MENA takes its place in the new global tech innovation economy, on its terms
The general sentiment in start-up spaces is that as long as the idea or concept closely matches an already existing Western construct, business or investment venture; the more likely it is that a founder wins an investment. Christopher M. Schroeder, Co-Founder of Next Billion Ventures and network partner at Village Global, and Mark Heynen, Founding Advisor of Next Billion Advisors and Vice President of Business Development at Stellar.org, discuss the multi-faceted dynamics of moving away from the Western construct of digital development with investors who are committed to the Middle-Eastern and North African markets (MENA).
Mark states that emerging new founders play a pivotal role in the current investment cycle with models first and foremost about their markets – perhaps with some inspiration from the West, Asia and beyond. As new entrepreneurs with ideas motivated to solving large local/regional problems at scale emerge, so do investors. Western investors continue to play a role but remain slow when contributing to emerging markets. Home-grown investors, however, are growing in number and size and leading business progression. The Startup Rising: The Entrepreneurial Revolution was the first and best-selling book documenting this rise, and authored by Schroeder, and notes that even his most positive predictions “have been blown through subsequently in the last couple of years alone.”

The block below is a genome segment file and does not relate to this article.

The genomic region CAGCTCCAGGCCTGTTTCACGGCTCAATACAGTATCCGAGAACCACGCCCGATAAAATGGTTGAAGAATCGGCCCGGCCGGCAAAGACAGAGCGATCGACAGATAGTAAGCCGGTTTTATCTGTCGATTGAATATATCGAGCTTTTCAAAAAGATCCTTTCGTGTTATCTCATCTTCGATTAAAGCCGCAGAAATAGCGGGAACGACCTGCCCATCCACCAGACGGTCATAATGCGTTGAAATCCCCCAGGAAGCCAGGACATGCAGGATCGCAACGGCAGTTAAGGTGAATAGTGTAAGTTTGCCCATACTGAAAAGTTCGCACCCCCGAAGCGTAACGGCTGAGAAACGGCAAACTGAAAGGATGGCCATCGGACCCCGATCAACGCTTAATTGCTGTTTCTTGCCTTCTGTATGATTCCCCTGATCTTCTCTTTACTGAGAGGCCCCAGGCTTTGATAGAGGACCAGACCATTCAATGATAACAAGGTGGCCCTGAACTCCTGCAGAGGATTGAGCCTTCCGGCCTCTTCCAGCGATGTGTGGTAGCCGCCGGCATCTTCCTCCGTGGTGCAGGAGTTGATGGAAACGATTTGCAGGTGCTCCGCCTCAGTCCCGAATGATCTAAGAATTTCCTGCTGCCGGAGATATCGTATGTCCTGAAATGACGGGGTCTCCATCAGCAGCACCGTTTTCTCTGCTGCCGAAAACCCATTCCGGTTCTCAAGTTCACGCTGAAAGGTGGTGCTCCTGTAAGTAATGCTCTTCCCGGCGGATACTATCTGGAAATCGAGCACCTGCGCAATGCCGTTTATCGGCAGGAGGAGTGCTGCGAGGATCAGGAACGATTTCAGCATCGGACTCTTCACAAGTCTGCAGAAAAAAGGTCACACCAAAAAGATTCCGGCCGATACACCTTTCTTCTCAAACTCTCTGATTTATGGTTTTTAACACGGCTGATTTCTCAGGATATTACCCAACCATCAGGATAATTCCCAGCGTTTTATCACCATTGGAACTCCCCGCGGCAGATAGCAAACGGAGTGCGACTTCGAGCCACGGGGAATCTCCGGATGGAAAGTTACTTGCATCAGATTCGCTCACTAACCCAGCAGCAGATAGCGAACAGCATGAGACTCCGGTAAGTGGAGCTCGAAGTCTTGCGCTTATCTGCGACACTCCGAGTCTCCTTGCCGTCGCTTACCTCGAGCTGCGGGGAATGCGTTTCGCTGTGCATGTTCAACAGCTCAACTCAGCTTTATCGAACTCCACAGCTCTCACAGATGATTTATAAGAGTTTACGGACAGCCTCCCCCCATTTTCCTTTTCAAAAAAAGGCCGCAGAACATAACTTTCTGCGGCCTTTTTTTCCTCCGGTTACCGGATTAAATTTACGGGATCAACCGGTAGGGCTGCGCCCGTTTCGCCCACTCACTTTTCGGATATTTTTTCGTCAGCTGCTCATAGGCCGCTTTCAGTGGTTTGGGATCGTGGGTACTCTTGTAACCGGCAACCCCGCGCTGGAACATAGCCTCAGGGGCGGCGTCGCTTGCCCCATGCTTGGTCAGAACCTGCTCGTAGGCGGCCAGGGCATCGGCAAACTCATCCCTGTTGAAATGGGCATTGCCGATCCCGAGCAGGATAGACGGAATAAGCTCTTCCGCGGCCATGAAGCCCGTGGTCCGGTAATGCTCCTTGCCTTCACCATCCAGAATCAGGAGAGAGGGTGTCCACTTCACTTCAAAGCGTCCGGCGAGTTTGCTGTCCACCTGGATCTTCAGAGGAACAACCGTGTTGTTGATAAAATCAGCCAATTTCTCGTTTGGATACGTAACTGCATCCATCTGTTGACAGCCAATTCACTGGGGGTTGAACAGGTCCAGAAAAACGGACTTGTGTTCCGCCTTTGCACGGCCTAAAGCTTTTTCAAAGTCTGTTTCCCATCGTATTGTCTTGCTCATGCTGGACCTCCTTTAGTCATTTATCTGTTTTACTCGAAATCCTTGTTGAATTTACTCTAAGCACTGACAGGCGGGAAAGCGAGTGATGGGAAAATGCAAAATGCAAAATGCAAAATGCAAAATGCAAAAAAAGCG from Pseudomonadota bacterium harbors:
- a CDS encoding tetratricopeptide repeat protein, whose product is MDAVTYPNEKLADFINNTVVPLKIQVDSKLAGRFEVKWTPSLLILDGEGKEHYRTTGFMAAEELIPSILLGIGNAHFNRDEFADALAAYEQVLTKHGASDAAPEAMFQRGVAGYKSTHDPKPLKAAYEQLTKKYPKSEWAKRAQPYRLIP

Below are a few highlights from this Clubhouse talk:
DIGITAL IS THE SOLUTION
Hana Besbes, Venture Partner at Mindshift Capital, says solutions to so many intractable problems in the region are now being answered digitally. Mindshift Capital invests in early stage women-led tech start-ups in MENA as well as globally in foodtech, healthtech, edtech and fintech. The Middle East is working on creating a circular economy of self-sufficiency through technology as a solution. Foodtech is a key focus of that. With regards to healthcare and transforming health, the solutions are anchored in the next innovations of futuristic health equipment and processes that operate in ‘speed mode.’ According to Hana, the same logic applies to edtech and fintech.